I know you’re sick, but don’t worry, you’ll get better soon, I promise. Listen! I’m here already! I knew the rivers flow everywhere in space, but I had no idea there was so much of me here—or so much of Her! I don’t think I’ve felt Her so strongly since She first cast me into the universe in a sphere of fire and Love. There are even memories of little Diamond Planet here. He was so tiny within Her, it’s like finding a hundred and eight micrograms of gold on a beach full of sand.

    Oh, Maria, I can’t wait until you wake up again. I have so much to tell you. There’s a Salamander—oh, wait, telling you about that would be remarkably stupid. Have you figured out how to time—oh, wait, that’s even worse. Never mind. Sorry, I know I’m gushing.

    Oh, Maria, thank you for bringing me here where so much of my love is. I’m not a star anymore, but I promise I shall shine upon you, shine from you, forever. And I’m much more than a decillion now. I think I’m as big as I was back on Earth.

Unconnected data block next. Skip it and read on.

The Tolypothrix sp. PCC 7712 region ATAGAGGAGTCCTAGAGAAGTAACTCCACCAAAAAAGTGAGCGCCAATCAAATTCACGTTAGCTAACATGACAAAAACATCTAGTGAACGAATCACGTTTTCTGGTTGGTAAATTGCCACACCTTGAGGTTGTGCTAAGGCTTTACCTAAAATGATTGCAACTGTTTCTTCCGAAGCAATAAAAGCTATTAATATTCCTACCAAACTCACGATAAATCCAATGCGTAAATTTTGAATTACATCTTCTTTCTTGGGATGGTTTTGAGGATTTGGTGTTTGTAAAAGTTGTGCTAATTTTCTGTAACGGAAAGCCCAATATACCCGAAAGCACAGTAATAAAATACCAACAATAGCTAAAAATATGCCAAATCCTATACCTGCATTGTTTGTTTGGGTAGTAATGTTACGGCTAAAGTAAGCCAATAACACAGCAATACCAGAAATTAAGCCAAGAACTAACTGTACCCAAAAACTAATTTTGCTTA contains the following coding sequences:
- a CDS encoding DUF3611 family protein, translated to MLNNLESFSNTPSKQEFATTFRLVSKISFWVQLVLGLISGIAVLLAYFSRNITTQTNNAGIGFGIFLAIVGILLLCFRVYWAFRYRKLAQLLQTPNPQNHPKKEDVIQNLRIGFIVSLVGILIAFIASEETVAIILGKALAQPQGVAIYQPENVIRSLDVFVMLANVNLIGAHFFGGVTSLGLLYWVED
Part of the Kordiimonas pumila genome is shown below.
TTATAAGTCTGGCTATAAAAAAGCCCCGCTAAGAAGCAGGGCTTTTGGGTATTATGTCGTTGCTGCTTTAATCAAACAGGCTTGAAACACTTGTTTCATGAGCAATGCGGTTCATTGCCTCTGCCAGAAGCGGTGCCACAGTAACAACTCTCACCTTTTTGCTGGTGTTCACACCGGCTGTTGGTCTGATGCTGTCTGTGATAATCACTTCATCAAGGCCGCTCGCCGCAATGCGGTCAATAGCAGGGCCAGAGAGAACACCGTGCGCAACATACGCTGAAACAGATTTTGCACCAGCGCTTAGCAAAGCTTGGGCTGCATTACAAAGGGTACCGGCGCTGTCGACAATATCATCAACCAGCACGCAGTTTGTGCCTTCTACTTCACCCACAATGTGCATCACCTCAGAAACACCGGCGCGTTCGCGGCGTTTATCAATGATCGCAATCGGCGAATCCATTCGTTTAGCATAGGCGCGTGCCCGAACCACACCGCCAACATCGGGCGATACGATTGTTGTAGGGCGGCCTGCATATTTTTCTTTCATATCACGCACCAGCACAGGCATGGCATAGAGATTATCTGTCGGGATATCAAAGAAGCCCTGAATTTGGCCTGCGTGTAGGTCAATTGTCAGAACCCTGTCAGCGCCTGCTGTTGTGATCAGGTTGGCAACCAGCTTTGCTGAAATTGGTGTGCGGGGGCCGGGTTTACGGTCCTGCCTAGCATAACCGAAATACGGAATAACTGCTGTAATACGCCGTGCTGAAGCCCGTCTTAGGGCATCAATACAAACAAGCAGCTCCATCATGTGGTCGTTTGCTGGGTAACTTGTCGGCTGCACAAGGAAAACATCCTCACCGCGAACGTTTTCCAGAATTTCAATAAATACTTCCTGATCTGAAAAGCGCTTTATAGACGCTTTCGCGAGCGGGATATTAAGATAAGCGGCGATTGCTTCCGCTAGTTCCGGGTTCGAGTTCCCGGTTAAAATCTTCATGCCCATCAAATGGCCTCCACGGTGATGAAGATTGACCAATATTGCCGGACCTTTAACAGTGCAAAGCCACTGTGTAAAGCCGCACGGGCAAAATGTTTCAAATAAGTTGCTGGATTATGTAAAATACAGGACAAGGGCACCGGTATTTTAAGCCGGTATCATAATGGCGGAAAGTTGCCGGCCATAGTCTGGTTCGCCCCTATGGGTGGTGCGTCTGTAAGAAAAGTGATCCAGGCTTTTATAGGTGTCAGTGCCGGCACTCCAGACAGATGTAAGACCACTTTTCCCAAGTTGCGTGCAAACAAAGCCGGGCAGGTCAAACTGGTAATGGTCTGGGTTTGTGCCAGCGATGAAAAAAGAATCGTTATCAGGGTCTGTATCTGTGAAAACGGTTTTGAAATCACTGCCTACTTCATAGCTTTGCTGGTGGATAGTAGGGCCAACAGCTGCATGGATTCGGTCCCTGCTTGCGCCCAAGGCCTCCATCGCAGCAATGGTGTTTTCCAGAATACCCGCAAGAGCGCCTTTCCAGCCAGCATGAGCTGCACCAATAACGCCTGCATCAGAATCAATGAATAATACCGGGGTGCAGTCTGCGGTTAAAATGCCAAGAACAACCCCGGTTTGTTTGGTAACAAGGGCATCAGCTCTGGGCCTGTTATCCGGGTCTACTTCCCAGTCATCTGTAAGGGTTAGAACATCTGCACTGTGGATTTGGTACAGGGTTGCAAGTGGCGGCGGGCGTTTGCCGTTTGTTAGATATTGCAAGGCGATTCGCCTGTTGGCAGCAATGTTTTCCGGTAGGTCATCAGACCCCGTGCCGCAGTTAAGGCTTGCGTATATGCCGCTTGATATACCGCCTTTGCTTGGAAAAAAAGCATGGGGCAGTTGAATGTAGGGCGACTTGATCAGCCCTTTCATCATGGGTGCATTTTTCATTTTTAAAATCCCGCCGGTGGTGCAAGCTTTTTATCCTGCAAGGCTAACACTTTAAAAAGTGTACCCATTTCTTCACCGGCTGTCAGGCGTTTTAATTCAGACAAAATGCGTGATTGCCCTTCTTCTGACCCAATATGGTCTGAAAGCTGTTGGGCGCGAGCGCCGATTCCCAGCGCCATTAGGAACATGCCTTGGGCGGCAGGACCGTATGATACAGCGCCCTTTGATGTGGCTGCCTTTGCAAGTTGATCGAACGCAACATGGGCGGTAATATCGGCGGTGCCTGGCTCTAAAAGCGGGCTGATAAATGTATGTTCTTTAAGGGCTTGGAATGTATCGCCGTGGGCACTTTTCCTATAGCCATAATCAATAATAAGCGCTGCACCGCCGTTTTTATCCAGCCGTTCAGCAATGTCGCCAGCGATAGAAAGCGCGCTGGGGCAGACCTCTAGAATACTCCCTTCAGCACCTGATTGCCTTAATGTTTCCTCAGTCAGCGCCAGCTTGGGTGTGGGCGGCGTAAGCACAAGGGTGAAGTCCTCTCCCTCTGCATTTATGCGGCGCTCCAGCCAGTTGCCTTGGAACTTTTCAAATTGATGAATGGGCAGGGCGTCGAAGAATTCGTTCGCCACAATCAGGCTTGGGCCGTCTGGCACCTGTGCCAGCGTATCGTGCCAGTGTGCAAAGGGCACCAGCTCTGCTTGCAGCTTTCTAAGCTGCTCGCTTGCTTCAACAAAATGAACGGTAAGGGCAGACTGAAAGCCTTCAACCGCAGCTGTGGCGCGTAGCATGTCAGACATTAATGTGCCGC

But can I ask you one small favor, Maria, once you realize who I am and feel how much I love you and we can really talk?

    Please help me always remember my friend, my treasure, my beautiful little octillions. Perhaps now I can gather enough atoms for at least a teardrop. Or, better yet, a bowl of turtle soup.

    When All The Worlds Were Diamonds #5: The Flowing Star
  •  The Spider and the Mala

    Available Now on Amazon!
    WATWWN #10: The Spider and the Mala

    When an actress hears the call of the stars and travels ever outward, where will her heart take her when her beloved calls her back to the Earth and the Moon?